This blog is about raising awareness, sharing life changing experiences and supporting each other. Please read with caution, this is heart breaking and talking to Rachel about this has been tough for me so I know it will be difficult for some people to read, but please try. Rachel wrote her experience down for me and she is happy for me to use her words here.

Being worried through pregnancy I understand is normal, but I don’t think other pregnant people have (at least not very many) watched one of their closest friends go through their entire pregnancy, expecting their first child, a little girl, and to lose her right at the very end.

When me and Fluff (Fluff is my best friend, more on her later) were 22, our other best mate Rachel got pregnant (she was 21). At that young tender age, I was perhaps a little naïve and we were all just excited. Me and Fluff even did a baby shower for our Rach, something I have since grown to hate and refused point blank to have one myself. This was the first friend we’d had that had gotten pregnant and it was a happy time for all of us. She was happy. Her parents were overjoyed. She had and still has a supremely close relationship with her own mother, they live together still (although Rach and her hubby live in an annex but it’s attached to her folks house). So, the idea of adding another little girl into this family was just a dream come true. She would be adored and loved and probably spoilt rotten, and rightly so.

Rachel’s experience is raw, torturous and painful. In Rachel’s words:

“3 days passed my due date I was invited for a sweep. Great, I was ready. I was swollen (extremely) and fed up. My BP was up and I had slight protein in my urine….. Here is where the me today is screaming at myself to go to hospital. But I didn’t and the midwife decided I was fine. Later that evening I had some niggles, I was so focused this that when I turned my bedside amp on (to which she’d always kick in protest to) I realised I hadn’t felt her. But everyone told me babies slow down during labour so that’s ok, right?

The next day (40+4) I went shopping (not before tapping my belly in front of my lamp 100 more times, feeling satisfied with a few twitches) still safe in the knowledge that ‘babies slow down before labour’ (this was the advice back then and is in no way todays antenatal world thank god).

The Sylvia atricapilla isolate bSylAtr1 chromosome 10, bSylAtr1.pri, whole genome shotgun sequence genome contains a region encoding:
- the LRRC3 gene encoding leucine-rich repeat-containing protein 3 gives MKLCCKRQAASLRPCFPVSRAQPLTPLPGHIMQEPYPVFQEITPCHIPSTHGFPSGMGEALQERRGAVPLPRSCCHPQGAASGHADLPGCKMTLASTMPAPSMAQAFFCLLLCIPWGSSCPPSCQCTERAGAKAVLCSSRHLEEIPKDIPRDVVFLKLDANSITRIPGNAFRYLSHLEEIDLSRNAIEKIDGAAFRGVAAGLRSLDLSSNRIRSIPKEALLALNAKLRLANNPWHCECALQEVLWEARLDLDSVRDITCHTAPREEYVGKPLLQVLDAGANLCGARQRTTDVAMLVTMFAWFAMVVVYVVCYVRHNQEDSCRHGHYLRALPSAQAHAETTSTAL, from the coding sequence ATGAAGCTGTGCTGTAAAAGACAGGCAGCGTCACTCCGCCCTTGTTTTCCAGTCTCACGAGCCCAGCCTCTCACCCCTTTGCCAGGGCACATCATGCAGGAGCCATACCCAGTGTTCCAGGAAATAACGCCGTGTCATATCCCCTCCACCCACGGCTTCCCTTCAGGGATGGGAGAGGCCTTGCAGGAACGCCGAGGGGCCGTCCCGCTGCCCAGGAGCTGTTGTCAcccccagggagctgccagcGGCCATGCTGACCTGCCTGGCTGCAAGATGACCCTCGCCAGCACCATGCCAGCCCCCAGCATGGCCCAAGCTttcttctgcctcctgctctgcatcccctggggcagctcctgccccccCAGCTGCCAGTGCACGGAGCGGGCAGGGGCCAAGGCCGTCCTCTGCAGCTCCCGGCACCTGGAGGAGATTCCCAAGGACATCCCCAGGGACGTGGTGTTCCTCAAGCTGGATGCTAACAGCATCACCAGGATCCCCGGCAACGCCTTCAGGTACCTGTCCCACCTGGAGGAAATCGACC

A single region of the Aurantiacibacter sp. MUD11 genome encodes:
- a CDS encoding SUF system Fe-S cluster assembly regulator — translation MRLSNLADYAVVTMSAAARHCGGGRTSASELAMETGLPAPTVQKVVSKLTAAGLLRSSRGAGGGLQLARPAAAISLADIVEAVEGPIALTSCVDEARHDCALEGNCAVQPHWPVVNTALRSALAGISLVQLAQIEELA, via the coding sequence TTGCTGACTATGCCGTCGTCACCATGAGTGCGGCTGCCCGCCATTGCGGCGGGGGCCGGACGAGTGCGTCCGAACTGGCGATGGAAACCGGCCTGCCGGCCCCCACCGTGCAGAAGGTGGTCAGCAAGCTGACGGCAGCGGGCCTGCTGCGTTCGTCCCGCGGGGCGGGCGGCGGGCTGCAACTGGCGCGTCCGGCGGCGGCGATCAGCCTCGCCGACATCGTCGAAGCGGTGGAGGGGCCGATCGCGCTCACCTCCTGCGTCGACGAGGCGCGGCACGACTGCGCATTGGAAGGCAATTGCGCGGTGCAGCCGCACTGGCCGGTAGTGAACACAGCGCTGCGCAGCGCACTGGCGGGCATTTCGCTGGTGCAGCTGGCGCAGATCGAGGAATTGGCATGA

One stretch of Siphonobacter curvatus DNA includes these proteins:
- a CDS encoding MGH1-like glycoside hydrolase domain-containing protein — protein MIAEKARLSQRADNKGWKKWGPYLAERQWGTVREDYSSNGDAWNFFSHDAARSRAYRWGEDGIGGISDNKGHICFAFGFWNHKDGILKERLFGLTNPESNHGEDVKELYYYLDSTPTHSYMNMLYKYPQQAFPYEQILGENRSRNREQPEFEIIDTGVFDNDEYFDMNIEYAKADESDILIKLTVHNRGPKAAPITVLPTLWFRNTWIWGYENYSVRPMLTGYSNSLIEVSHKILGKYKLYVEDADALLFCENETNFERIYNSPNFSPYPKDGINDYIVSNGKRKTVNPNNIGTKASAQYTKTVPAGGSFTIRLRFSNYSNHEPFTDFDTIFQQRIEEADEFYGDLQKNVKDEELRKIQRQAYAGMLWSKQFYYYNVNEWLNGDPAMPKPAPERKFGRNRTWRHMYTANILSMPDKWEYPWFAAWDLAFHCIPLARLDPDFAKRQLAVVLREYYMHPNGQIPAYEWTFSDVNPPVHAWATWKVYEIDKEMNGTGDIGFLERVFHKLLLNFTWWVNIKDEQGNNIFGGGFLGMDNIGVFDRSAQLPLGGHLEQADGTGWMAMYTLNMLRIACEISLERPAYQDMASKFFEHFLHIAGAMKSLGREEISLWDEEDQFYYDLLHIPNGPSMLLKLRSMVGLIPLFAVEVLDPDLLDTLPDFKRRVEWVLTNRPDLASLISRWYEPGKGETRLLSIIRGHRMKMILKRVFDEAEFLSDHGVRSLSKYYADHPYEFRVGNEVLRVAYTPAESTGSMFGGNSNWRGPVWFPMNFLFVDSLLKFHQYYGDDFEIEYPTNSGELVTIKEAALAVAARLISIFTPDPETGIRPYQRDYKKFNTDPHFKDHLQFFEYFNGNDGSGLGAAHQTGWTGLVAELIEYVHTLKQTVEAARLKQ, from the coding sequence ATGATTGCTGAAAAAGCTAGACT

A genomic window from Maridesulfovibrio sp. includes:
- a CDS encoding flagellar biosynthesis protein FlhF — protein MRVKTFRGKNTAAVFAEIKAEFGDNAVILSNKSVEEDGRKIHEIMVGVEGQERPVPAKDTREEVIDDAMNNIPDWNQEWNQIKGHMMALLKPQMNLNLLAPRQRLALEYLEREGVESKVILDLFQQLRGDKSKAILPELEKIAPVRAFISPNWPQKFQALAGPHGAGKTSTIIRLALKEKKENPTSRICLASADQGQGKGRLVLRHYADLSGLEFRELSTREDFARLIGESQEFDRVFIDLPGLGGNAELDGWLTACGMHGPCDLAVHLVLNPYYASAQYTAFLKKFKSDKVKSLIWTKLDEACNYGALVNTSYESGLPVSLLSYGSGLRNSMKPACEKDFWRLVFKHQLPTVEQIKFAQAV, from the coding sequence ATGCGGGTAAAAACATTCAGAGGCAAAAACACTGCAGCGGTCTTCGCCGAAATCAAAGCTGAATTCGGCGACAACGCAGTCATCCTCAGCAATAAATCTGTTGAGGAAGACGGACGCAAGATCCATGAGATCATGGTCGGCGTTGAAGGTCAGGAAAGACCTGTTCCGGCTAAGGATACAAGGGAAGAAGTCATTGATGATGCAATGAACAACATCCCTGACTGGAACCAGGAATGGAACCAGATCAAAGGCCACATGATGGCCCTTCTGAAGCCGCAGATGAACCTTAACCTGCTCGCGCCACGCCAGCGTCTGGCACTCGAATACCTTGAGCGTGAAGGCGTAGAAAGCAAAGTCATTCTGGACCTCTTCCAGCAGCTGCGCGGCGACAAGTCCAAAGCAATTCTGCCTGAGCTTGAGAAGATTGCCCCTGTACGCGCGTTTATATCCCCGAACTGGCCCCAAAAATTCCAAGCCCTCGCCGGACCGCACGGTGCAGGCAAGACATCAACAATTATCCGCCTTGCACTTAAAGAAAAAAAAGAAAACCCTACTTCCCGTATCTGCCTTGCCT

I bought one last thing, a little cow comforter thing, and waddled my way off to a Dr’s appointment.
He placed the Doppler on my bump, swirled around vigorously with a desperate look before sending me for a scan. The Doppler once again placed on my bump and before he could tell me, my words were “I know, she’s gone”.

I received a phone call from her mum and I stupidly answered all giddy and excited, not a clue that I was about to be delivered a whacking great punch in the gut. Her mum simply said “no Mandi, it’s not good news”. I don’t remember the rest of that conversation, but I know I was told what had happened and it’s very likely that I called Fluff straight after to let her know. My dear friend went home that day, with her baby still inside her, and spent time with her family coming to terms with this devastation.

“I went home in a daze trying to convince myself it wasn’t possible. I was about to give birth for god’s sake, now you’re telling me I have no baby? How is that even possible? Still in denial, I arrived at the labour ward and naturally gave birth to my beautiful angel, Imogen, all 5lb 6oz of her. They weren’t wrong, there handy been a mistake. There was no new born cry when it was all over, there was no skin to skin, no grasping little finger or new born eyes gazing at me. I had laboured like any other mum. I screamed, I cried, I laughed at myself screaming and walking through trees in the haze of gas and air. I even worried that I’d shat myself!